“The ALICE trainings are not in response to the racist incidents on campus or the BSU demands, but rather the culmination of a long-term effort to provide active threat training, which was fast-tracked by the recent false ‘active intruder’ alarm in the HSSC,” Cox said in an email to the S&B, referencing the alarm that was triggered in November 2022.


The campus lighting committee has ordered new light poles for Park Street which will arrive in spring 2024, according to Harris. Additional lighting needs are under review.

Three temporary light poles were installed at the intersection of Park and 10th St., East and 8th St. and in the parking lot across from Main Hall following the racist vandalism in 2022, where they are still located.

“While we did say it’s dark around here, we did not mean one big light at the corner,” said Anderson. “We meant the campus. The campus is still pretty dark. We don’t get light until we get down there at the dorm, you know? The lights are performative,” said Anderson.

InformaCast App

In an email sent on Nov. 17, 2022, Grinnell College Emergency Management announced the availability of InformaCast, a mobile app that features a campus alert button. When the button is pressed, Campus Safety can view a user’s location and attempt to call or text you to gather more information. The user can then choose one of three follow-up responses — a need for medical assistance, feeling unsafe and needing help or to report harassment or vandalism occurring. If the button is pressed off campus or out of town, Campus Safety will attempt to contact the user, and if there is no response, will notify the authorities near their location. 

“The alert button can immediately notify a Campus Safety dispatcher of the need for assistance or other issues of concern. The alert button does not replace or supplement 911 and will not notify the police when activated,” Harris wrote in the email sent on Jan. 23, 2023.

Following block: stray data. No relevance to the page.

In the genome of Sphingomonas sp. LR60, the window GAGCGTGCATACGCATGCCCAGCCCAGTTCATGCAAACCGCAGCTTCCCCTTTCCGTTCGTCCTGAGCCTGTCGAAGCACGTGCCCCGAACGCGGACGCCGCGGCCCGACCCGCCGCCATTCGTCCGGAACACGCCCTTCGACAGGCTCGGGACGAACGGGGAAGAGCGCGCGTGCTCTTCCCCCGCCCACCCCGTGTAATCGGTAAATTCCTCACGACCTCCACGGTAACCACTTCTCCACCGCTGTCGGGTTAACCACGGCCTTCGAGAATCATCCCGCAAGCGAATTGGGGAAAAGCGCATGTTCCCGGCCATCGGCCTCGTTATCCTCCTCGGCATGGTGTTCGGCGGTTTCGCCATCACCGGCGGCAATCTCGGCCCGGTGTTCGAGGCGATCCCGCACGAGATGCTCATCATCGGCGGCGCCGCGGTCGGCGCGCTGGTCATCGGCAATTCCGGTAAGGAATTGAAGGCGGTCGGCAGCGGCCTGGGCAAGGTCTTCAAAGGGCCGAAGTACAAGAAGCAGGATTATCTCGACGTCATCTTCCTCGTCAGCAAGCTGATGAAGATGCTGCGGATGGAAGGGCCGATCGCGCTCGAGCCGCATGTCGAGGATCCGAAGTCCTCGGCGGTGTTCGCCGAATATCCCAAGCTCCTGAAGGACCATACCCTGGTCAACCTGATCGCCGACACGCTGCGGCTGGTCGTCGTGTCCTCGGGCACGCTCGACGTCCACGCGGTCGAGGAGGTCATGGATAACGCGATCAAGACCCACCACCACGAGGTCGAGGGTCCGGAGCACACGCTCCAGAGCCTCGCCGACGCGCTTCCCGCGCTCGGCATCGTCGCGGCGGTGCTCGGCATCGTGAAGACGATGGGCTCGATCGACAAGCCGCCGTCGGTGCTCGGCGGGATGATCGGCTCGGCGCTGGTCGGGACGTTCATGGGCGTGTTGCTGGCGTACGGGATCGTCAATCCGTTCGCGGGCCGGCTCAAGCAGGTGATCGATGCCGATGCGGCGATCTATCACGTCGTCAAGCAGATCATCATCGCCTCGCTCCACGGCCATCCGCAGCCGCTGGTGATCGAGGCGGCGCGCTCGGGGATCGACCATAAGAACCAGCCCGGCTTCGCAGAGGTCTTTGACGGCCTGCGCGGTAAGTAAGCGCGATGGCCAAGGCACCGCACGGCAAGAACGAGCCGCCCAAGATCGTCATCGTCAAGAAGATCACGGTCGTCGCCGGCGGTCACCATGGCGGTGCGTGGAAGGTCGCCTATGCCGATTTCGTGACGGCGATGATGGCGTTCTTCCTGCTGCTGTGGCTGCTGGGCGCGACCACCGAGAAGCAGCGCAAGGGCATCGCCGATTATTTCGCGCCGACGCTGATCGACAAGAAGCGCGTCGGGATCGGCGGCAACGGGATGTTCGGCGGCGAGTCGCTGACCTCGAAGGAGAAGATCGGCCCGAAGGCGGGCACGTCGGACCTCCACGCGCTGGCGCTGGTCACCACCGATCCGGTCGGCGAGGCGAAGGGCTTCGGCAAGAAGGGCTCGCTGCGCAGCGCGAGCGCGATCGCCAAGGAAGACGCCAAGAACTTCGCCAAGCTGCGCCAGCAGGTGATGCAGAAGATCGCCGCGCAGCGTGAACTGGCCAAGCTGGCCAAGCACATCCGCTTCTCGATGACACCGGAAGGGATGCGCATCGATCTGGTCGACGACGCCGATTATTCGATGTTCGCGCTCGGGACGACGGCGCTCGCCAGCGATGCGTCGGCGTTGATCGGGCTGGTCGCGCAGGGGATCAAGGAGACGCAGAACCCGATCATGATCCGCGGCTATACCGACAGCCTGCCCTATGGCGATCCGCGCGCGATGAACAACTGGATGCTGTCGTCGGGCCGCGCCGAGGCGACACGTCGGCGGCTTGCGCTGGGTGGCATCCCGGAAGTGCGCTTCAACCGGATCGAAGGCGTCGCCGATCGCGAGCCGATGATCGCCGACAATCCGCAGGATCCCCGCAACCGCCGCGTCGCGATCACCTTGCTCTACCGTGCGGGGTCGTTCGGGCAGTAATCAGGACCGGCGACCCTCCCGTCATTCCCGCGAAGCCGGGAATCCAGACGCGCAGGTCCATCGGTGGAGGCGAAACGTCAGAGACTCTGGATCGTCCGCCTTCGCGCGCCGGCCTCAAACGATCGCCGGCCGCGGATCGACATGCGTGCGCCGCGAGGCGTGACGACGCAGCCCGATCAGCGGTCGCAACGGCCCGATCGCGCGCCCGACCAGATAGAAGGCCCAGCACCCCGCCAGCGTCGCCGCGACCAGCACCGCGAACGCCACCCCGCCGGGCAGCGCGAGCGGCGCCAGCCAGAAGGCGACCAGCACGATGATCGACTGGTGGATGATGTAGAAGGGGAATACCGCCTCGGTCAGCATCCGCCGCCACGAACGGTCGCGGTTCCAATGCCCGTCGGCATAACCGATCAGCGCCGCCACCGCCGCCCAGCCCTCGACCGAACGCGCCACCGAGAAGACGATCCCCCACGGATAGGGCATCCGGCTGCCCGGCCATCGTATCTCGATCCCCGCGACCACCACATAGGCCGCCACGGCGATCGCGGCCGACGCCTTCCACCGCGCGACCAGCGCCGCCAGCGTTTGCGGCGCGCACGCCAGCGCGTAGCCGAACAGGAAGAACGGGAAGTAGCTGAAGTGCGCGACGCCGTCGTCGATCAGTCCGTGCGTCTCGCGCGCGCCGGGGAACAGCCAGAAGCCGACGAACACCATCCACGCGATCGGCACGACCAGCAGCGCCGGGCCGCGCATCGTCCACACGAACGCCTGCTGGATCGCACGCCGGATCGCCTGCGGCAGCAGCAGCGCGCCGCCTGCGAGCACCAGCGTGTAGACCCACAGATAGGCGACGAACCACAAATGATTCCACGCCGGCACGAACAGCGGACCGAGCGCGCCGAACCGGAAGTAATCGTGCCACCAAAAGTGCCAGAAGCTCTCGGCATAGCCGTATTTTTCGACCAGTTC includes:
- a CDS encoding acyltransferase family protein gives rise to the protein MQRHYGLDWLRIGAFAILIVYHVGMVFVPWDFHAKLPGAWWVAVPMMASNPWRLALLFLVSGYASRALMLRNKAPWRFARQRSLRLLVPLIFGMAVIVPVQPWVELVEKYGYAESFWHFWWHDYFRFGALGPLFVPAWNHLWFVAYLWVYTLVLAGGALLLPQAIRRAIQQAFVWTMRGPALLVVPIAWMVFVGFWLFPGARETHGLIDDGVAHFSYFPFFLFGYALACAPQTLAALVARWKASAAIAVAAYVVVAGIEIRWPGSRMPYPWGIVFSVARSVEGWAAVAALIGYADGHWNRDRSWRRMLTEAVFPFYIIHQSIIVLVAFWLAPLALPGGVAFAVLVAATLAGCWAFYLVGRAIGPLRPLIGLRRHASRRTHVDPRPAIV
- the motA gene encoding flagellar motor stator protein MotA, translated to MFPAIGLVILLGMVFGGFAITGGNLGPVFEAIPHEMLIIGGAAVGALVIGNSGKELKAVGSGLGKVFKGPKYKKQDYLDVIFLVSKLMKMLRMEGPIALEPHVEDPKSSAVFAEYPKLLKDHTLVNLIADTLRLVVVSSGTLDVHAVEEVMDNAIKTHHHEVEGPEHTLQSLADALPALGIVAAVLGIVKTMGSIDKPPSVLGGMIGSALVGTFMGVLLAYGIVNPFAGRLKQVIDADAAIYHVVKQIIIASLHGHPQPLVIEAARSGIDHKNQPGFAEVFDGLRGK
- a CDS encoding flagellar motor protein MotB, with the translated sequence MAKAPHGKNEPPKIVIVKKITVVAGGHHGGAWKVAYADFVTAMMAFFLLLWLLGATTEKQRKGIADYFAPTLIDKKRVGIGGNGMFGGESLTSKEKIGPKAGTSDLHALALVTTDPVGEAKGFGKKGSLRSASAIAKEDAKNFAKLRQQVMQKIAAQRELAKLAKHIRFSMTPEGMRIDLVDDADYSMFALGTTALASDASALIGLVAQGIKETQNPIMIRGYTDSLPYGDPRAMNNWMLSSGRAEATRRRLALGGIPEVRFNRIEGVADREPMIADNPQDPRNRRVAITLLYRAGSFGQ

Mental Health Resources

Mental health resources at the College specific to minority students are not yet available in-person or on campus. 

“SHAW and ODEI continue to seek out mental health resources tailored to the needs with minoritized identities,” Harris wrote. “The ideas generated by this workshop [Nov. 29 community dialogue] are being compiled, and next steps will be communicated in the spring [of 2023].”

BSU Demands Unanswered

In Oct. 2022, the BSU released 10 demands to Grinnell College. Seven of these demands — legal accountability for hate crimes, required recovery days, paid time off for Black student workers, required emergency town hall meetings with Grinnell residents after incidents of racist harassment or abuse, mentorship resources and a Know Your Rights training camp — have not been addressed by the College.

“I won’t speak for the whole BSU, but I feel as if we are being heard, but nothing is being done about it,” Anderson said. “I just think they have this very big lack of urgency, and that bothers me because I’m Black, and it’s scary to walk back to my dorm from the JRC, and that’s the problem.”

Maure Smith-Benanti, assistant vice president of student affairs and dean of inclusive initiatives, did not respond to a request for comment. Ashley Adams, associate director of student involvement, redirected The S&B to Ellen de Graffenreid, vice president of communications and marketing, who then referred the newspaper to Cox.